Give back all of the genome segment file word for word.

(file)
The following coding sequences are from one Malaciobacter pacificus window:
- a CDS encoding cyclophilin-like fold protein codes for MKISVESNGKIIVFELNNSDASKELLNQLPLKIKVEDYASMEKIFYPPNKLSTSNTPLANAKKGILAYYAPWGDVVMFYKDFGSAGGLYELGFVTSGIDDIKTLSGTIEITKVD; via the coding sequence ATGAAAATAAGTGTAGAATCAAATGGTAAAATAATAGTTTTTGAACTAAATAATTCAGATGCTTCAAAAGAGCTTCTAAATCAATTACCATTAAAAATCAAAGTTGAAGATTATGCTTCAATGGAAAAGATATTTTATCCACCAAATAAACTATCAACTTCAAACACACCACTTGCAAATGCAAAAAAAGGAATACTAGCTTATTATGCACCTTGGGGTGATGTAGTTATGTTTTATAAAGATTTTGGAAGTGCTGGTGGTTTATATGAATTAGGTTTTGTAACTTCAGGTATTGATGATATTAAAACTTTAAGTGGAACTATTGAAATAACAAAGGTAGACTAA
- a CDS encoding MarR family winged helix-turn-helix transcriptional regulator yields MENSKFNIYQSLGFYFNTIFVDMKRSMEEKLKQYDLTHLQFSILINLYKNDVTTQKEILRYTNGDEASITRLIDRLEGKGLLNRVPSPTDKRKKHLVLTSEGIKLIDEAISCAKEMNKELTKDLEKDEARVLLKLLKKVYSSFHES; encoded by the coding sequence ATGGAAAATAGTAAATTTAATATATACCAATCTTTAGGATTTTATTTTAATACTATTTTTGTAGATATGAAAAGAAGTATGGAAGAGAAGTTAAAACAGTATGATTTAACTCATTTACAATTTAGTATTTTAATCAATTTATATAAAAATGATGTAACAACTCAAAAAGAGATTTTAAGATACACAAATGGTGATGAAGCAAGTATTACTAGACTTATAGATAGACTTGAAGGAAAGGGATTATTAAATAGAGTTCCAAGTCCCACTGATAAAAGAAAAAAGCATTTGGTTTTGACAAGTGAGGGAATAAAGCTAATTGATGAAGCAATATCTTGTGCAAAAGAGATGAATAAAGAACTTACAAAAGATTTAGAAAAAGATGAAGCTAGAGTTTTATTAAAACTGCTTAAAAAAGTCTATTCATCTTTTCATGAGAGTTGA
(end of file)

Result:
The following coding sequences are from one Malaciobacter pacificus window:
- a CDS encoding cyclophilin-like fold protein codes for MKISVESNGKIIVFELNNSDASKELLNQLPLKIKVEDYASMEKIFYPPNKLSTSNTPLANAKKGILAYYAPWGDVVMFYKDFGSAGGLYELGFVTSGIDDIKTLSGTIEITKVD; via the coding sequence ATGAAAATAAGTGTAGAATCAAATGGTAAAATAATAGTTTTTGAACTAAATAATTCAGATGCTTCAAAAGAGCTTCTAAATCAATTACCATTAAAAATCAAAGTTGAAGATTATGCTTCAATGGAAAAGATATTTTATCCACCAAATAAACTATCAACTTCAAACACACCACTTGCAAATGCAAAAAAAGGAATACTAGCTTATTATGCACCTTGGGGTGATGTAGTTATGTTTTATAAAGATTTTGGAAGTGCTGGTGGTTTATATGAATTAGGTTTTGTAACTTCAGGTATTGATGATATTAAAACTTTAAGTGGAACTATTGAAATAACAAAGGTAGACTAA
- a CDS encoding MarR family winged helix-turn-helix transcriptional regulator yields MENSKFNIYQSLGFYFNTIFVDMKRSMEEKLKQYDLTHLQFSILINLYKNDVTTQKEILRYTNGDEASITRLIDRLEGKGLLNRVPSPTDKRKKHLVLTSEGIKLIDEAISCAKEMNKELTKDLEKDEARVLLKLLKKVYSSFHES; encoded by the coding sequence ATGGAAAATAGTAAATTTAATATATACCAATCTTTAGGATTTTATTTTAATACTATTTTTGTAGATATGAAAAGAAGTATGGAAGAGAAGTTAAAACAGTATGATTTAACTCATTTACAATTTAGTATTTTAATCAATTTATATAAAAATGATGTAACAACTCAAAAAGAGATTTTAAGATACACAAATGGTGATGAAGCAAGTATTACTAGACTTATAGATAGACTTGAAGGAAAGGGATTATTAAATAGAGTTCCAAGTCCCACTGATAAAAGAAAAAAGCATTTGGTTTTGACAAGTGAGGGAATAAAGCTAATTGATGAAGCAATATCTTGTGCAAAAGAGATGAATAAAGAACTTACAAAAGATTTAGAAAAAGATGAAGCTAGAGTTTTATTAAAACTGCTTAAAAAAGTCTATTCATCTTTTCATGAGAGTTGA